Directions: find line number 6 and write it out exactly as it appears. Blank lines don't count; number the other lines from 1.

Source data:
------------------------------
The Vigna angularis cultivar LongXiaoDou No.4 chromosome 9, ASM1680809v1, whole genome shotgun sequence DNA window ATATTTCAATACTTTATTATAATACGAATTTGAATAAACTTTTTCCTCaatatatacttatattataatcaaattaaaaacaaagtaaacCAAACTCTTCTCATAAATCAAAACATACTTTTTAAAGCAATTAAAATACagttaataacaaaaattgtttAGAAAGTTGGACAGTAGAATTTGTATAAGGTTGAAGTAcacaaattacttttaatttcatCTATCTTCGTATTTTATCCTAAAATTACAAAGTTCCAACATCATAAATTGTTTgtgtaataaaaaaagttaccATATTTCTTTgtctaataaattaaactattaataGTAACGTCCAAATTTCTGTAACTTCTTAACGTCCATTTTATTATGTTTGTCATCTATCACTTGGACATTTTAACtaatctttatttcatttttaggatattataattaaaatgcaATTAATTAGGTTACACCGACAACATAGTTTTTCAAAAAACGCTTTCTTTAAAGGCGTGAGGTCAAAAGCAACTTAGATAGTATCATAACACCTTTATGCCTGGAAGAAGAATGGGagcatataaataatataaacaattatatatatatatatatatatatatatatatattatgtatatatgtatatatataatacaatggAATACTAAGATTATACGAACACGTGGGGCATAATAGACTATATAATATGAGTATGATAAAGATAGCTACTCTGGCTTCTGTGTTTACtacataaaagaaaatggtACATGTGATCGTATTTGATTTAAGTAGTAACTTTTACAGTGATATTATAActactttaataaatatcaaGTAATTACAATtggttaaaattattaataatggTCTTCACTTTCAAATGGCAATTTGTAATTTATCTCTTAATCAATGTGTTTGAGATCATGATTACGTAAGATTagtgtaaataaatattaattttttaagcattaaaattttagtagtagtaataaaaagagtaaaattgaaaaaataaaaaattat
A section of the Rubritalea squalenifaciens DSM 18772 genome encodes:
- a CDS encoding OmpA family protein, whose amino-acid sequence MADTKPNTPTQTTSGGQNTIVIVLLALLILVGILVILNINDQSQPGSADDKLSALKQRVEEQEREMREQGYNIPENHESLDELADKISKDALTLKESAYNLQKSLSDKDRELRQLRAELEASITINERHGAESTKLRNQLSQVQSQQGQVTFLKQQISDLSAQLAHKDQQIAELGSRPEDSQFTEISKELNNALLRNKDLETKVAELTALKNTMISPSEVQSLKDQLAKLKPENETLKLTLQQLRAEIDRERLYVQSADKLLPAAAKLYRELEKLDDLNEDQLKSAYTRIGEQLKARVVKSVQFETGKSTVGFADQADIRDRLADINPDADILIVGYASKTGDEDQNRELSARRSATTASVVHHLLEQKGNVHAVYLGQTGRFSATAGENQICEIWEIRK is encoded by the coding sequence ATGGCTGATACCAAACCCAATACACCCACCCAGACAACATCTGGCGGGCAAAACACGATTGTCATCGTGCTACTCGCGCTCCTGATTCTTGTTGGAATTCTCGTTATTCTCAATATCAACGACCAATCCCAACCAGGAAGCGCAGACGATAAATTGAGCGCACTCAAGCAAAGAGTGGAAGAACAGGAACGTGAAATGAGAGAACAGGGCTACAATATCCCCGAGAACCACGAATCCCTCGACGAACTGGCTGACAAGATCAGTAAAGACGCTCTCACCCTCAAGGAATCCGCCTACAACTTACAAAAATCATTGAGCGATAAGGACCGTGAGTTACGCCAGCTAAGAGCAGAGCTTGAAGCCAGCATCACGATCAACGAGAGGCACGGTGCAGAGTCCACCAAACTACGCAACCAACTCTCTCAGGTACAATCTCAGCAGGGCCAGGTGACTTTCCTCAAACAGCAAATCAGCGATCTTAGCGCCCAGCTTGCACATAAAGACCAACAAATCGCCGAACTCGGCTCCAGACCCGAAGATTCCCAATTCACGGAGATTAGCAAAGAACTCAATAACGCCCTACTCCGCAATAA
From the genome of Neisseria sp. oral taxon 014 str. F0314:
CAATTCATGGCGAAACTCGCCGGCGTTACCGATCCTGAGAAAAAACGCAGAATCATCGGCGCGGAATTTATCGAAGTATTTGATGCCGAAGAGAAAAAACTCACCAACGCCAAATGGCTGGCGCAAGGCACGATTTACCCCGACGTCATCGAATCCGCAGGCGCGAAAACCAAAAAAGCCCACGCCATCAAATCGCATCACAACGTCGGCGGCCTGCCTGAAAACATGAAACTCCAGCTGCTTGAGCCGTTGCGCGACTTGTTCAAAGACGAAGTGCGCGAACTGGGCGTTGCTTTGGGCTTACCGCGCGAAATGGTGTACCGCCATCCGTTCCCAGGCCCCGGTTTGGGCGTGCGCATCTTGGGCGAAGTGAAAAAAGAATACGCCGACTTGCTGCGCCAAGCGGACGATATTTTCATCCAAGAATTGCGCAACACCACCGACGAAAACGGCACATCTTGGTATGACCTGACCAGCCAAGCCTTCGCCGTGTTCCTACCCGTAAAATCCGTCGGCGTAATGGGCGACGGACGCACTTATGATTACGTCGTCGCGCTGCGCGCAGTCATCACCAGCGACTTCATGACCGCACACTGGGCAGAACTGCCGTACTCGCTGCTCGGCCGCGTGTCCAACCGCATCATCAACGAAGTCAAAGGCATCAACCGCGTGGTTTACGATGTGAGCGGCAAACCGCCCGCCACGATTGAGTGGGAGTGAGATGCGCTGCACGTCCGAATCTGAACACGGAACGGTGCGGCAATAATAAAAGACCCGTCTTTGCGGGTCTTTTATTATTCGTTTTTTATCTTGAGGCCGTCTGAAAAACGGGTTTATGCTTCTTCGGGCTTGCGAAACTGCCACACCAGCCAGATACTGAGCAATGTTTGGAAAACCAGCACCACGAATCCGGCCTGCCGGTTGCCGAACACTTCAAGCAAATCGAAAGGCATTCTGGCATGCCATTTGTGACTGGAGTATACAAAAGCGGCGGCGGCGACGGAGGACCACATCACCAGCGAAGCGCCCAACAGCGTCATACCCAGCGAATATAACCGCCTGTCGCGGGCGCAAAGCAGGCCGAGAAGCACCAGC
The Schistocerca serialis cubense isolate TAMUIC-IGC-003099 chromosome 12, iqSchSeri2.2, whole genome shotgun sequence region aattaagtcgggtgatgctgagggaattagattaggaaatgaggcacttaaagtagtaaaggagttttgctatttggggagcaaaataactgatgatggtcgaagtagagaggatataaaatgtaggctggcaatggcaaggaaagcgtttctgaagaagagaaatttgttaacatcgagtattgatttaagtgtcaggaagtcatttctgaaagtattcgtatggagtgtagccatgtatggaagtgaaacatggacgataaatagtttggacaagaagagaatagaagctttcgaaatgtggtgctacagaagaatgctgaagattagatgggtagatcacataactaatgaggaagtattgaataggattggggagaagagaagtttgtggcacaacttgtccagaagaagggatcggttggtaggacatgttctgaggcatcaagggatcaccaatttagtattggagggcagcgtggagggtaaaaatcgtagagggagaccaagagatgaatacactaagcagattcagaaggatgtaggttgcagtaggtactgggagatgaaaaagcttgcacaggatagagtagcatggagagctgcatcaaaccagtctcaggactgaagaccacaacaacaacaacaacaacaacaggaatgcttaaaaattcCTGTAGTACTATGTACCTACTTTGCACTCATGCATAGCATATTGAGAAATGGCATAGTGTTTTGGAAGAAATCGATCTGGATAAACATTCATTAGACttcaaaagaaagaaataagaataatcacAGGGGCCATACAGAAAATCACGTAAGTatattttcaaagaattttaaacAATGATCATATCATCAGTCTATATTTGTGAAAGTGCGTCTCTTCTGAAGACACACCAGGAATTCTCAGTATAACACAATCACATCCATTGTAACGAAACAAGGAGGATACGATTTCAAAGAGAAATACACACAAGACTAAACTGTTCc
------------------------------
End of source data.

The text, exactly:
The Schistocerca serialis cubense isolate TAMUIC-IGC-003099 chromosome 12, iqSchSeri2.2, whole genome shotgun sequence region aattaagtcgggtgatgctgagggaattagattaggaaatgaggcacttaaagtagtaaaggagttttgctatttggggagcaaaataactgatgatggtcgaagtagagaggatataaaatgtaggctggcaatggcaaggaaagcgtttctgaagaagagaaatttgttaacatcgagtattgatttaagtgtcaggaagtcatttctgaaagtattcgtatggagtgtagccatgtatggaagtgaaacatggacgataaatagtttggacaagaagagaatagaagctttcgaaatgtggtgctacagaagaatgctgaagattagatgggtagatcacataactaatgaggaagtattgaataggattggggagaagagaagtttgtggcacaacttgtccagaagaagggatcggttggtaggacatgttctgaggcatcaagggatcaccaatttagtattggagggcagcgtggagggtaaaaatcgtagagggagaccaagagatgaatacactaagcagattcagaaggatgtaggttgcagtaggtactgggagatgaaaaagcttgcacaggatagagtagcatggagagctgcatcaaaccagtctcaggactgaagaccacaacaacaacaacaacaacaacaggaatgcttaaaaattcCTGTAGTACTATGTACCTACTTTGCACTCATGCATAGCATATTGAGAAATGGCATAGTGTTTTGGAAGAAATCGATCTGGATAAACATTCATTAGACttcaaaagaaagaaataagaataatcacAGGGGCCATACAGAAAATCACGTAAGTatattttcaaagaattttaaacAATGATCATATCATCAGTCTATATTTGTGAAAGTGCGTCTCTTCTGAAGACACACCAGGAATTCTCAGTATAACACAATCACATCCATTGTAACGAAACAAGGAGGATACGATTTCAAAGAGAAATACACACAAGACTAAACTGTTCc